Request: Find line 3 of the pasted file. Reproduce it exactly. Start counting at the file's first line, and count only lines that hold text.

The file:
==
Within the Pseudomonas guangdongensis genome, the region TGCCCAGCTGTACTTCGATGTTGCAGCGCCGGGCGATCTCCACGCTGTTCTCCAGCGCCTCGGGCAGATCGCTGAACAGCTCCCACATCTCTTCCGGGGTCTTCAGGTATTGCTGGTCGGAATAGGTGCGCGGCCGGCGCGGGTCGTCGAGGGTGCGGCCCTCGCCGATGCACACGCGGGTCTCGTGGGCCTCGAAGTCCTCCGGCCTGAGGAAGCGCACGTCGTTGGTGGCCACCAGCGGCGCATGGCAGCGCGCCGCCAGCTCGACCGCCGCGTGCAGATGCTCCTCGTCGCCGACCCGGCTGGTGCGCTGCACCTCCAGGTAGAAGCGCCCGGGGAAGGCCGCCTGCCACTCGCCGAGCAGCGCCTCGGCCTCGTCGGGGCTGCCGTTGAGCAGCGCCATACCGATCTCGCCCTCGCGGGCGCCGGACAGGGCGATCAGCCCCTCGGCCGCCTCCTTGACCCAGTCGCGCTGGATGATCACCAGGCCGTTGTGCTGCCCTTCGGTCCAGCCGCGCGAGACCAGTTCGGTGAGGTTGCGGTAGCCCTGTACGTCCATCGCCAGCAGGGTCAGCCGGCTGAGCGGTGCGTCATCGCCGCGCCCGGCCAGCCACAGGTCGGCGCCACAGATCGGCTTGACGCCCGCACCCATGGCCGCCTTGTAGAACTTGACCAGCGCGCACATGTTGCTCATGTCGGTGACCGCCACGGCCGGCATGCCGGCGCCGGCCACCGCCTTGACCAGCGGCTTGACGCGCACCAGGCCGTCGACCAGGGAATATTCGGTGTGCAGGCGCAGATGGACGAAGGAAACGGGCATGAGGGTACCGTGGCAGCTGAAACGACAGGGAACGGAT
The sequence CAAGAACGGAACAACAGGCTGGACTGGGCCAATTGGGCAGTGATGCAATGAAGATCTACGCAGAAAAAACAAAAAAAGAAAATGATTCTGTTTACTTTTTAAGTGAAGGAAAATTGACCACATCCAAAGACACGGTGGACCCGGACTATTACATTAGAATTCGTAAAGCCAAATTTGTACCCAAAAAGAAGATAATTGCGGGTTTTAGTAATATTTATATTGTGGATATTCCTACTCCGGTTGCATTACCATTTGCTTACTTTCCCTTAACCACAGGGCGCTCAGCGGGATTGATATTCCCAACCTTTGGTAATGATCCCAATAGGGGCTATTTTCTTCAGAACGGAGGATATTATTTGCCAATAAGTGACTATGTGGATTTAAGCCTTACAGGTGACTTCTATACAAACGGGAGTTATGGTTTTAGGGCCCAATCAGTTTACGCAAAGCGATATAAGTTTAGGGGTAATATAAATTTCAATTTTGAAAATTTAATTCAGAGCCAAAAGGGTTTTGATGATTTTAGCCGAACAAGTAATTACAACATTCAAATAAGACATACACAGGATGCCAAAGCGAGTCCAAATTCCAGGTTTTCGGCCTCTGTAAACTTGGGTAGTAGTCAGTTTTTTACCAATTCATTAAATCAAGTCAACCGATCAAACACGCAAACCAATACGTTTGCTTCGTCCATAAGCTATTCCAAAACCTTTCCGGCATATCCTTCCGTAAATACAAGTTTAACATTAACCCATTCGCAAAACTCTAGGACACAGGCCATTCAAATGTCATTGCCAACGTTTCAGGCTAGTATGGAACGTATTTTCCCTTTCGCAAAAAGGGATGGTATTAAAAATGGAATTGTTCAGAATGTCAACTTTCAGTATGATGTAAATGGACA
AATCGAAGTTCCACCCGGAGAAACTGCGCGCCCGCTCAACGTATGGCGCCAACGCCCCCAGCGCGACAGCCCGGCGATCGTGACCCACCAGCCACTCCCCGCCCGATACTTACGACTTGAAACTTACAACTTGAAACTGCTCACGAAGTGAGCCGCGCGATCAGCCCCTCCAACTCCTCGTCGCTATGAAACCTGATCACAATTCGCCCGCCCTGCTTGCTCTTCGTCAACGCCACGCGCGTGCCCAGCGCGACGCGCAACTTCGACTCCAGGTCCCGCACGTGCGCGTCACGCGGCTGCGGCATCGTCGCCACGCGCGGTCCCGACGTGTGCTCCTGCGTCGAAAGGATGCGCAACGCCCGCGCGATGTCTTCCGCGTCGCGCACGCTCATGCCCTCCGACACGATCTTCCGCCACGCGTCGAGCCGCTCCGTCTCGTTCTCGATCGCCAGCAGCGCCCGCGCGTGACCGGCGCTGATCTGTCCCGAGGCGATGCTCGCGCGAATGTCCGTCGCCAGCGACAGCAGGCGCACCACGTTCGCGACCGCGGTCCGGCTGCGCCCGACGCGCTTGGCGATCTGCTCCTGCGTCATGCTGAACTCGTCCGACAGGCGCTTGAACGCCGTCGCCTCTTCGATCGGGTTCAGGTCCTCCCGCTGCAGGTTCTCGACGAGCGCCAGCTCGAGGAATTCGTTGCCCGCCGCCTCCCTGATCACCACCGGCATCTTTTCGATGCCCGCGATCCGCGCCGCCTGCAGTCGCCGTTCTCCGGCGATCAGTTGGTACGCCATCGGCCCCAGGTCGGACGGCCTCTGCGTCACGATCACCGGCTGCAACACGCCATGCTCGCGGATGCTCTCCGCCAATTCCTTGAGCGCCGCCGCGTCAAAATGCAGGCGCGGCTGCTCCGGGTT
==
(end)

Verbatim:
AATCGAAGTTCCACCCGGAGAAACTGCGCGCCCGCTCAACGTATGGCGCCAACGCCCCCAGCGCGACAGCCCGGCGATCGTGACCCACCAGCCACTCCCCGCCCGATACTTACGACTTGAAACTTACAACTTGAAACTGCTCACGAAGTGAGCCGCGCGATCAGCCCCTCCAACTCCTCGTCGCTATGAAACCTGATCACAATTCGCCCGCCCTGCTTGCTCTTCGTCAACGCCACGCGCGTGCCCAGCGCGACGCGCAACTTCGACTCCAGGTCCCGCACGTGCGCGTCACGCGGCTGCGGCATCGTCGCCACGCGCGGTCCCGACGTGTGCTCCTGCGTCGAAAGGATGCGCAACGCCCGCGCGATGTCTTCCGCGTCGCGCACGCTCATGCCCTCCGACACGATCTTCCGCCACGCGTCGAGCCGCTCCGTCTCGTTCTCGATCGCCAGCAGCGCCCGCGCGTGACCGGCGCTGATCTGTCCCGAGGCGATGCTCGCGCGAATGTCCGTCGCCAGCGACAGCAGGCGCACCACGTTCGCGACCGCGGTCCGGCTGCGCCCGACGCGCTTGGCGATCTGCTCCTGCGTCATGCTGAACTCGTCCGACAGGCGCTTGAACGCCGTCGCCTCTTCGATCGGGTTCAGGTCCTCCCGCTGCAGGTTCTCGACGAGCGCCAGCTCGAGGAATTCGTTGCCCGCCGCCTCCCTGATCACCACCGGCATCTTTTCGATGCCCGCGATCCGCGCCGCCTGCAGTCGCCGTTCTCCGGCGATCAGTTGGTACGCCATCGGCCCCAGGTCGGACGGCCTCTGCGTCACGATCACCGGCTGCAACACGCCATGCTCGCGGATGCTCTCCGCCAATTCCTTGAGCGCCGCCGCGTCAAAATGCAGGCGCGGCTGCTCCGGGTT